Eugene is only 47 miles down the road, guess that proves that familiarity does indeed breed contempt.bennybeaver

They actually root for us, except once a year in the Civil War. We detest, despise and loathe them and everything they represent. We will never, ever cheer for them.

They see themselves as The Jetsons. They compare us to the Flintstones.

They see themselves as ultra-cool, and so does ESPN. Guess that makes us, Brand X.

When they do deign to actually contemplate us, they regard us as “Little Brother,” and that “Cow College.” They make disparaging sheep jokes: “The greatest lie in Corvallis? ‘I was only trying to help that sheep over the fence.’”

That’s not funny, and it’s not true.

Seriously.

On Tuesday nights, they watch “Talkin’ Ducks” on Comcast SportsNet. On Wednesday, we are supposed to watch “Talkin Beavers,” even though the title sounds like the obscene chatter of adolescent boys.

We were just so close this past Friday, our rodents coming within three points twice in the fourth quarter until they took it away from us for their eighth consecutive win. The Civil War is now Oregon 63, Oregon State 46 and 10 ties … once again we were on the wrong end of the scoreboard.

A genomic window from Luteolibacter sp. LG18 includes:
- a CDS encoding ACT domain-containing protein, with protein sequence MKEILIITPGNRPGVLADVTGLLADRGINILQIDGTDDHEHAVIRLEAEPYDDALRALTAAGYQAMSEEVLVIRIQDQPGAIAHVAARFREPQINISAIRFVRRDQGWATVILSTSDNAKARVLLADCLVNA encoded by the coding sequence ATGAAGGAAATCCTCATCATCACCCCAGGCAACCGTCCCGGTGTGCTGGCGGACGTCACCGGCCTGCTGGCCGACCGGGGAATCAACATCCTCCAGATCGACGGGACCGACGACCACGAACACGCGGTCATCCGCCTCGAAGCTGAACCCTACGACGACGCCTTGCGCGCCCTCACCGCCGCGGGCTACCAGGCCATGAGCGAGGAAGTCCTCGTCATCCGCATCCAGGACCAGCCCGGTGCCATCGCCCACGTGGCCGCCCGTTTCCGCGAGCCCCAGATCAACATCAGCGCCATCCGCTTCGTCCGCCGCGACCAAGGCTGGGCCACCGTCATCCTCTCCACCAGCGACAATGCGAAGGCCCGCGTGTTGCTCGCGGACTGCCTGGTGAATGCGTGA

Their biggest rival is the Washington Huskies, not us. They will not even acknowledge that we are their true rivals.

They are so smug in their ever-changeable Nike uniforms. We have to admit they have a better school, better stadium, better facilities, better team, better band, better songs, better mascot, better rally squad. Everything is just frickin’ better.shout

Okay, we are better at agronomy, but does that count?

Flat Tail Society

We supposedly market ourselves as Beaver Nation, but does anyone outside of Benton County really believe Mike Parker, The Voice of the Beavers?

They have “Uncle Phil,” and his Nike billions. He lavishly and charitably gives millions to both athletics and academics at his alma mater, and yet we still wear his swoosh uniforms. Doesn’t Adidas or Under Armour want to protect our house?